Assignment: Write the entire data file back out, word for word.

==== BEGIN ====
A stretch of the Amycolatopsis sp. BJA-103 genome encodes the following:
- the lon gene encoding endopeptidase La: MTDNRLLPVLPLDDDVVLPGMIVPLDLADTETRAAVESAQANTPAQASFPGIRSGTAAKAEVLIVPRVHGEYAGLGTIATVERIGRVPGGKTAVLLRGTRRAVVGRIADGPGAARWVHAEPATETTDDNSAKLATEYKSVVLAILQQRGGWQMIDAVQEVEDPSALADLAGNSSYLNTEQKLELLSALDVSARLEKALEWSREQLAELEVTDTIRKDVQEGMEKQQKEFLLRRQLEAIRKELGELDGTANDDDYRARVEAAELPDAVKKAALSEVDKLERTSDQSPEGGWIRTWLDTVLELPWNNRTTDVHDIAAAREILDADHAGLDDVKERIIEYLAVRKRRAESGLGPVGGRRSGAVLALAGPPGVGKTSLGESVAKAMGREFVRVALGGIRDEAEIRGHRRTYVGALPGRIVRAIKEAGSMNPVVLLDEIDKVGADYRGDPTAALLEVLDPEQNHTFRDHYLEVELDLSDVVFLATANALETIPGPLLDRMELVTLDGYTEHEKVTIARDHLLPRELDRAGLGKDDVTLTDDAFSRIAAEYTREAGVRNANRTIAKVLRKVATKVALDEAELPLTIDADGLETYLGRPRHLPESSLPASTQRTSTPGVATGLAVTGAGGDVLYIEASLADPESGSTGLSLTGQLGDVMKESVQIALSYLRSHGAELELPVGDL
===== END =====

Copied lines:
A stretch of the Amycolatopsis sp. BJA-103 genome encodes the following:
- the lon gene encoding endopeptidase La: MTDNRLLPVLPLDDDVVLPGMIVPLDLADTETRAAVESAQANTPAQASFPGIRSGTAAKAEVLIVPRVHGEYAGLGTIATVERIGRVPGGKTAVLLRGTRRAVVGRIADGPGAARWVHAEPATETTDDNSAKLATEYKSVVLAILQQRGGWQMIDAVQEVEDPSALADLAGNSSYLNTEQKLELLSALDVSARLEKALEWSREQLAELEVTDTIRKDVQEGMEKQQKEFLLRRQLEAIRKELGELDGTANDDDYRARVEAAELPDAVKKAALSEVDKLERTSDQSPEGGWIRTWLDTVLELPWNNRTTDVHDIAAAREILDADHAGLDDVKERIIEYLAVRKRRAESGLGPVGGRRSGAVLALAGPPGVGKTSLGESVAKAMGREFVRVALGGIRDEAEIRGHRRTYVGALPGRIVRAIKEAGSMNPVVLLDEIDKVGADYRGDPTAALLEVLDPEQNHTFRDHYLEVELDLSDVVFLATANALETIPGPLLDRMELVTLDGYTEHEKVTIARDHLLPRELDRAGLGKDDVTLTDDAFSRIAAEYTREAGVRNANRTIAKVLRKVATKVALDEAELPLTIDADGLETYLGRPRHLPESSLPASTQRTSTPGVATGLAVTGAGGDVLYIEASLADPESGSTGLSLTGQLGDVMKESVQIALSYLRSHGAELELPVGDL